So Rich He Never Gets Dirty Hands; Yet So Poor He's Forced To Shop At Wal-Mart

10 04 2008

Scott Richert kicks off a review (Of the Soul and the Soil) of three agrarian books by retelling the conversation he had with the neighbor that’s both rich and poor at the same time:

About a year after we moved to Rockford, Illinois, my wife and I were working in our freshly dug garden as our neighbor, roughly the same age as I (28, at the time), was chatting with us over our back fence. He watched as I prepared the soil in our raised beds and then carefully placed a plant in the center of each one-foot square. Finally, he inquired, “What kind of plants are those?”

“They’re tomatoes,” I replied, a little surprised that he couldn’t identify them, even as seedlings.

“Cool,” he responded. “Now, will those come back up each year, like bulbs?”

The conversation soon changed to other topics, but my neighbor was still fascinated by the tomato plants. “Did you buy those at Wal-Mart?” he asked. I gently explained that we don’t shop at Wal-Mart, and then it was his turn to be surprised: “Really? We couldn’t afford not to.”

Now, I firmly believe that my neighbor thought that he was telling the truth. Still, he was a lawyer; his wife was a paralegal; and they had no children. I was working for a non-profit; we had two children; and my wife was staying at home, rearing them. One of us had considerably more money than the other, and I’ll leave it to the reader to guess which one.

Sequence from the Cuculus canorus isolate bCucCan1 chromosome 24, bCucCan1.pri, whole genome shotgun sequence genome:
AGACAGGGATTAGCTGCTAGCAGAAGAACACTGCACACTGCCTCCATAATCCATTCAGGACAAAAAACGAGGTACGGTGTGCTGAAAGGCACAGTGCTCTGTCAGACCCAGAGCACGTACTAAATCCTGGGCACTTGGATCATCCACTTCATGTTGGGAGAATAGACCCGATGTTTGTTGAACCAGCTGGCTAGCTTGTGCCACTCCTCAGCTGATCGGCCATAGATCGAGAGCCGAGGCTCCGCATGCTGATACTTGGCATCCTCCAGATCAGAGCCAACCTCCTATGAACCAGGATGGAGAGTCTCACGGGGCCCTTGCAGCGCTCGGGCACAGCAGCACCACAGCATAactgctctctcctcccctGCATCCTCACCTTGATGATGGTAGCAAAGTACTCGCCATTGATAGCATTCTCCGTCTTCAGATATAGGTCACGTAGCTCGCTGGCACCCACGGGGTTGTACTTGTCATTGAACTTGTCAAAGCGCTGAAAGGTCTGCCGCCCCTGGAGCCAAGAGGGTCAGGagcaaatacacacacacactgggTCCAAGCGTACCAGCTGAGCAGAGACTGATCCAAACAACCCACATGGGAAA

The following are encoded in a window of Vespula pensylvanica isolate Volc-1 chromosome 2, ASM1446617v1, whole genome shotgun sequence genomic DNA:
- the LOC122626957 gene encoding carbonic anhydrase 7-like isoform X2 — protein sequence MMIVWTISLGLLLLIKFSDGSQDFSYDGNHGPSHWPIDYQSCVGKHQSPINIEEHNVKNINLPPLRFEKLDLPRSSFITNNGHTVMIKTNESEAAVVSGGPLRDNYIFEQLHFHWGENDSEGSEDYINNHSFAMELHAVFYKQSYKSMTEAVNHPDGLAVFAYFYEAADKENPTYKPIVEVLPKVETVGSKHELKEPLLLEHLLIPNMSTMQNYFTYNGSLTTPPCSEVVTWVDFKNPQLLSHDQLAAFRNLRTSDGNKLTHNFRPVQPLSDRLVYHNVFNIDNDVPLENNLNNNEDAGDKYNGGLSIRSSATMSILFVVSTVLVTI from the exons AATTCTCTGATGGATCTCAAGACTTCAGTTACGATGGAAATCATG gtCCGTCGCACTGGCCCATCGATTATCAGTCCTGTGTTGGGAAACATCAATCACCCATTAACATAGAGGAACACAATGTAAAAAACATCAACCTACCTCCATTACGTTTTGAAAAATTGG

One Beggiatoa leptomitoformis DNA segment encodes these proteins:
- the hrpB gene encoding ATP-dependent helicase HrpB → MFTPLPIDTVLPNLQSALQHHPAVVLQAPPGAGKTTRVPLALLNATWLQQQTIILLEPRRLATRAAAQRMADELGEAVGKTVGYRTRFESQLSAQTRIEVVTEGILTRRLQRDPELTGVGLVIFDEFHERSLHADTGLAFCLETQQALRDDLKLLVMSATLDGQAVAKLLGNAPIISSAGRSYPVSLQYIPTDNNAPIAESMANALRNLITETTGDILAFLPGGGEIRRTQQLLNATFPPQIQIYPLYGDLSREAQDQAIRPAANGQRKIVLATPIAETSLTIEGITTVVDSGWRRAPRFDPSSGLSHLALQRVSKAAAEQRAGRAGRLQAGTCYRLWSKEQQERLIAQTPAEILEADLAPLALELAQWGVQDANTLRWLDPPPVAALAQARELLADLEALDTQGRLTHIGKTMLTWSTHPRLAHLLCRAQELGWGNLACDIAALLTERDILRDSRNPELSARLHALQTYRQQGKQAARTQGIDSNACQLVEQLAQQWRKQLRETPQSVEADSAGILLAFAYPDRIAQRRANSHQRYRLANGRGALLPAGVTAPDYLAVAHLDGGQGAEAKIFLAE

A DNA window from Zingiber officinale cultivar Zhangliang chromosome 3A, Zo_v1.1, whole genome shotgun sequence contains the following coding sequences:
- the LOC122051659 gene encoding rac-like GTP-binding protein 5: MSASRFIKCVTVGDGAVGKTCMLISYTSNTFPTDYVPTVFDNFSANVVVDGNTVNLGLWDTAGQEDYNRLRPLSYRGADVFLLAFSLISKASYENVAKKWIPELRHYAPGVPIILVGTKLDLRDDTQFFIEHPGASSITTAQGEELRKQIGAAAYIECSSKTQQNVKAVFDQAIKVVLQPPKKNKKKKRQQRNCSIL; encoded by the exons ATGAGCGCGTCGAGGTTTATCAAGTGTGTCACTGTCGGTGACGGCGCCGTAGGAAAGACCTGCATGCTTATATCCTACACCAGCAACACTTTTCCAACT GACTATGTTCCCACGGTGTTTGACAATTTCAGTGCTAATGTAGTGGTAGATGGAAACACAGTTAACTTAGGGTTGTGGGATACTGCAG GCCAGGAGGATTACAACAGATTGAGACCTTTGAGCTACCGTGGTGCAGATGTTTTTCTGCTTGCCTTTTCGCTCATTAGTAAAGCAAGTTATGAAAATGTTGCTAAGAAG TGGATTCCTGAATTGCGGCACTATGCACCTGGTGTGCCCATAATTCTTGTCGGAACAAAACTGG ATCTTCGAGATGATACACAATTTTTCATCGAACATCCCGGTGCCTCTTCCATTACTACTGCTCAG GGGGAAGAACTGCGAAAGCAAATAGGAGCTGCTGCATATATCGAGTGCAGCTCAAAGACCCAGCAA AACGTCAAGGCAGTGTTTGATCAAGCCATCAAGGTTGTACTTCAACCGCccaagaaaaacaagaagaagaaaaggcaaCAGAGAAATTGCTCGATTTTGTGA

I also firmly believe that the two parts of our conversation were intimately related: My neighbor’s lack of knowledge about one of that staple plants of backyard gardening (let alone agriculture) went hand-in-hand with his inability to recognize that he could, indeed, afford to shop somewhere other than Wal-Mart. And both stemmed from the all-too-common loss, in the modern world, of our connection with two of the most important things that make us human: nature and community.

Here’s another guy that reminds me of Scott’s neighbor. He’s worried about peak-oil, bought three chickens, canned food, and a yogurt-maker from Williams-Sonoma.

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